“No modifications” — a phrase any regular restaurant-goer will encounter every now and then. The logic behind it is fair — a restaurant wants to be consistent, so if you don’t like something on a plate, don’t force chefs to garble their recipe for the sake of your tastebuds.
But head out to Hudson — almost an hour west of downtown — and you’ll find one chef, Scott Geiring, who relishes the modication, be it for allergies, or just particular tastes.
“I’ve got people who’ve come in for 15 years, and who have never held a menu. They come in and say ‘I feel like fish today, or tartare’, or ‘I have no allergies;, I want four courses, go for it.’”
Geiring and his chefs then proceed to make something up on the spot. His restaurant, Carambola, has been doing this throughout its decade and a half in business. He co-owns the 40-seat BYOB with his wife, and over a decade and a half in business he’s built it into a local fixture, albeit one that draws some customers from Montreal and Ottawa (another hour and 15 minutes down the highway).
Partly due to the flexible menu, Carambola doesn’t fit into one culinary box (“French”, “Italian”, etc.) — ten years ago, it would have been called “fusion”, says Geiring. Now, “bistro” feels like the best descriptor: Geiring describes items like Argentinian wild shrimp, a salmon tartare with avocado, and a risotto, though he has branched out and featured dishes with alligator or rattlesnake.
Geiring says the whole “making dishes up on the spot” aspect of Carambola was nerve-wracking in the beginning (and still is for new chefs at the restaurant) — but it makes for an enjoyable job.
“At first it’s definitely intimidating, because you’re putting yourself out there on the plate for people...[now] we get excited when we see people who allow us the opportunity to create for them.”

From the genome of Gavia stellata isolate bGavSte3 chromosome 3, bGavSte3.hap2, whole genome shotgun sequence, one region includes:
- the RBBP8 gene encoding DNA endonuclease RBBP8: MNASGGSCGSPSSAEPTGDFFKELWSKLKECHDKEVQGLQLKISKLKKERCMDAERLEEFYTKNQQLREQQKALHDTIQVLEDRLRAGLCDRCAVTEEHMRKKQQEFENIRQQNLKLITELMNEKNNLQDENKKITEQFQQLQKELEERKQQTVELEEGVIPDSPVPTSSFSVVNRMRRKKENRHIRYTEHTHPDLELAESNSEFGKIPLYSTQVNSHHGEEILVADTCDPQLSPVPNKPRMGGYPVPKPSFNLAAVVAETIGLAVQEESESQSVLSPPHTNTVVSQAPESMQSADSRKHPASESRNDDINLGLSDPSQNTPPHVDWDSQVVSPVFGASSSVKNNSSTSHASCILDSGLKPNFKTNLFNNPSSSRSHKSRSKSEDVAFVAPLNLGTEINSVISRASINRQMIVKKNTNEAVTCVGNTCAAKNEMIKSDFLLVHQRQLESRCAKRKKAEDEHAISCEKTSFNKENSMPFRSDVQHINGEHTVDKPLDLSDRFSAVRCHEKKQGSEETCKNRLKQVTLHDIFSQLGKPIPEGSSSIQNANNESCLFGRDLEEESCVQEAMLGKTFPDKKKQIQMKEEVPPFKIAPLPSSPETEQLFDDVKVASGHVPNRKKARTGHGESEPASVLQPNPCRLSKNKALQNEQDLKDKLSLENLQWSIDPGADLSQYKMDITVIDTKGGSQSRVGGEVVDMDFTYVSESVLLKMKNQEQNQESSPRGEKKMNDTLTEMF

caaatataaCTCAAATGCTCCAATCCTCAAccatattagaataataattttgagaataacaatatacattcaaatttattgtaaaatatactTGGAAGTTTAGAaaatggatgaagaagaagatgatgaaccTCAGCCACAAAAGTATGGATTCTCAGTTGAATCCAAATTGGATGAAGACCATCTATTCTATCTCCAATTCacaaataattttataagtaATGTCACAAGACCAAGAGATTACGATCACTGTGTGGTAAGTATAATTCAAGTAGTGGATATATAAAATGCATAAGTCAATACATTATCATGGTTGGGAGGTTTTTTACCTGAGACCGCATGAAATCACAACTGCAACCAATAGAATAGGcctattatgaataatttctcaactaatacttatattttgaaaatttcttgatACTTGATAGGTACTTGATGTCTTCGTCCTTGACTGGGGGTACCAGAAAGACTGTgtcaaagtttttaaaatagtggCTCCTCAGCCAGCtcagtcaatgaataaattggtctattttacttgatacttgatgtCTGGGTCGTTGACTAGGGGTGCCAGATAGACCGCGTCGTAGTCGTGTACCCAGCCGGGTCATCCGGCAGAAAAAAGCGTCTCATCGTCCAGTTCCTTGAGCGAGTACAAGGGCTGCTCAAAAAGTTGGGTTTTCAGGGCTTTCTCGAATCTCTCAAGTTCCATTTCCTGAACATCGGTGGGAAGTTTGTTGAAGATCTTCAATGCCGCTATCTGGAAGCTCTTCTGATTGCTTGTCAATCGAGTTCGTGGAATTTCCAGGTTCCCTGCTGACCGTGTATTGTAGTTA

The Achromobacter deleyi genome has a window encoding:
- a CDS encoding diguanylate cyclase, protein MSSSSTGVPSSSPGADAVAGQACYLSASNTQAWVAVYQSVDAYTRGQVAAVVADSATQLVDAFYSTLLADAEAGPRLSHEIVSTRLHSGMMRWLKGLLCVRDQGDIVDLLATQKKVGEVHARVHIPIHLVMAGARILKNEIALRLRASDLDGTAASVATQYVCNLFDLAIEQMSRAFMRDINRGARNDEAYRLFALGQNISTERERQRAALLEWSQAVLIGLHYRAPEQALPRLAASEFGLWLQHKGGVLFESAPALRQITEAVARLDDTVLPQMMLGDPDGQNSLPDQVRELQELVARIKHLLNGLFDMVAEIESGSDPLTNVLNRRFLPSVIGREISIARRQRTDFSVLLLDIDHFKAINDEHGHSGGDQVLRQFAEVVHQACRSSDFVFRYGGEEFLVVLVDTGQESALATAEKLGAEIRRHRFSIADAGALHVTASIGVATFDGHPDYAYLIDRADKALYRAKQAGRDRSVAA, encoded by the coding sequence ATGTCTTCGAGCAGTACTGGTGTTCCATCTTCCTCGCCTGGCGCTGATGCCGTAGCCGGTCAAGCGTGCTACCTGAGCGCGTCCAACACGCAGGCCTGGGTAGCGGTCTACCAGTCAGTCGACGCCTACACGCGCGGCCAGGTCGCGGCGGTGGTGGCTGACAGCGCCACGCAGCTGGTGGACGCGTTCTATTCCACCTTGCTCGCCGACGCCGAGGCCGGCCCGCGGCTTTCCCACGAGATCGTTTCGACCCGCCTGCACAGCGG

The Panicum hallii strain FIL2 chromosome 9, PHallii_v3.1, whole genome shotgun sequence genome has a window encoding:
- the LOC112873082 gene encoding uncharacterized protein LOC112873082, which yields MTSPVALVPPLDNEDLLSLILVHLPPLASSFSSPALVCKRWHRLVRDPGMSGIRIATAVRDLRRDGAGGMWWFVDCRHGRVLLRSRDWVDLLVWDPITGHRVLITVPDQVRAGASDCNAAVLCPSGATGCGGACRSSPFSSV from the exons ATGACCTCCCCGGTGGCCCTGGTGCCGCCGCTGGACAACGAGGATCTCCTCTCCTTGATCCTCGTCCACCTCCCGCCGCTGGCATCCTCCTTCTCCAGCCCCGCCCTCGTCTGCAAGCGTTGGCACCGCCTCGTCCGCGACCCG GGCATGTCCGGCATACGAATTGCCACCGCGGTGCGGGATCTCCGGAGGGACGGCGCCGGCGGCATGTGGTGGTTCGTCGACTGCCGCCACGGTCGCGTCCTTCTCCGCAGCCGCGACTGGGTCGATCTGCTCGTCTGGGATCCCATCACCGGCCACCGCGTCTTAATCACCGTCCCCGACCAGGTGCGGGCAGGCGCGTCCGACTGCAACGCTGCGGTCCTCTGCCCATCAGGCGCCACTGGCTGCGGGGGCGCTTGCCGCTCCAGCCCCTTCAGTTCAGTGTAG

“A big part of cooking is the art factor and I found that customers trust in us to create dishes. It allows us to not become stagnant; stagnancy can become repetitive, making the same menu all the time.”
That said, Geiring admits that the relatively small size of his restaurant is what allows him to shuffle the menu so freely: with more seats, or a more particular fine-dining approach, it would be unreasonable. It’s not without added stress, though: according to Geiring, getting chefs to the point where they can comfortably adjust and create dishes on the fly is laborious.
“It’s absolutely a worry for consistency…in between head chefs I can go up to six months without a day off because I have to train them up to that point.”
But on the flipside, it pays off for Geiring’s chefs — he’s had kitchen staff go on to work at Le Club Chasse et Peche, Garde Manger, and for Antonio Park.
“It’s a small restaurant; it allows them to have responsibilities. In a large restaurant it’s like ‘this is your section and it’s your section for two or three years.’”
But for the most part, it works, as evidenced by Carambola’s longevity in Hudson — but Geiring says it helps that customers who are most interested in going off-menu are more adventurous.
“For the most part people who come in and ask us to create are relatively open-minded.”
Despite the unusual approach, and Carambola’s relative success, Geiring is modest about the whole operation — instead, preferring to deflect credit to his staff.
“The ambiance is humble, but we’ve got some talented people.”
And he wants that crew to stick around.
“I’ve had staff who have been with me for 13 years, ten years. There’s not much turnover. Knock on wood they stick around too.”